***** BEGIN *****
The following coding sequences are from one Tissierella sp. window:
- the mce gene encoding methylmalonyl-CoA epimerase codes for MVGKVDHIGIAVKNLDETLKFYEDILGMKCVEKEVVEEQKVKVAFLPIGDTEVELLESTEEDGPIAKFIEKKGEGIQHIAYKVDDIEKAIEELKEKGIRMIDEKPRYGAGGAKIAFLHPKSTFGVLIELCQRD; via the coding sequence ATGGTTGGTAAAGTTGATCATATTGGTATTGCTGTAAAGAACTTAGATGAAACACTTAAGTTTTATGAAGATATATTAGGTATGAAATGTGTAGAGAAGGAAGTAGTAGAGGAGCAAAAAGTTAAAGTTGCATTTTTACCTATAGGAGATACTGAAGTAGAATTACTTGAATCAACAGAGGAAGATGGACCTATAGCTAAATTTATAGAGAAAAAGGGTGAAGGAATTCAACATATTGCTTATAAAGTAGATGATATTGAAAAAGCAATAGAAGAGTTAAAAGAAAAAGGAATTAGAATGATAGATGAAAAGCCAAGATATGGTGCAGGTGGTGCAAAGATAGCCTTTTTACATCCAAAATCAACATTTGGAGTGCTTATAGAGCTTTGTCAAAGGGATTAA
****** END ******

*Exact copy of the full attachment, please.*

The following coding sequences are from one Tissierella sp. window:
- the mce gene encoding methylmalonyl-CoA epimerase codes for MVGKVDHIGIAVKNLDETLKFYEDILGMKCVEKEVVEEQKVKVAFLPIGDTEVELLESTEEDGPIAKFIEKKGEGIQHIAYKVDDIEKAIEELKEKGIRMIDEKPRYGAGGAKIAFLHPKSTFGVLIELCQRD; via the coding sequence ATGGTTGGTAAAGTTGATCATATTGGTATTGCTGTAAAGAACTTAGATGAAACACTTAAGTTTTATGAAGATATATTAGGTATGAAATGTGTAGAGAAGGAAGTAGTAGAGGAGCAAAAAGTTAAAGTTGCATTTTTACCTATAGGAGATACTGAAGTAGAATTACTTGAATCAACAGAGGAAGATGGACCTATAGCTAAATTTATAGAGAAAAAGGGTGAAGGAATTCAACATATTGCTTATAAAGTAGATGATATTGAAAAAGCAATAGAAGAGTTAAAAGAAAAAGGAATTAGAATGATAGATGAAAAGCCAAGATATGGTGCAGGTGGTGCAAAGATAGCCTTTTTACATCCAAAATCAACATTTGGAGTGCTTATAGAGCTTTGTCAAAGGGATTAA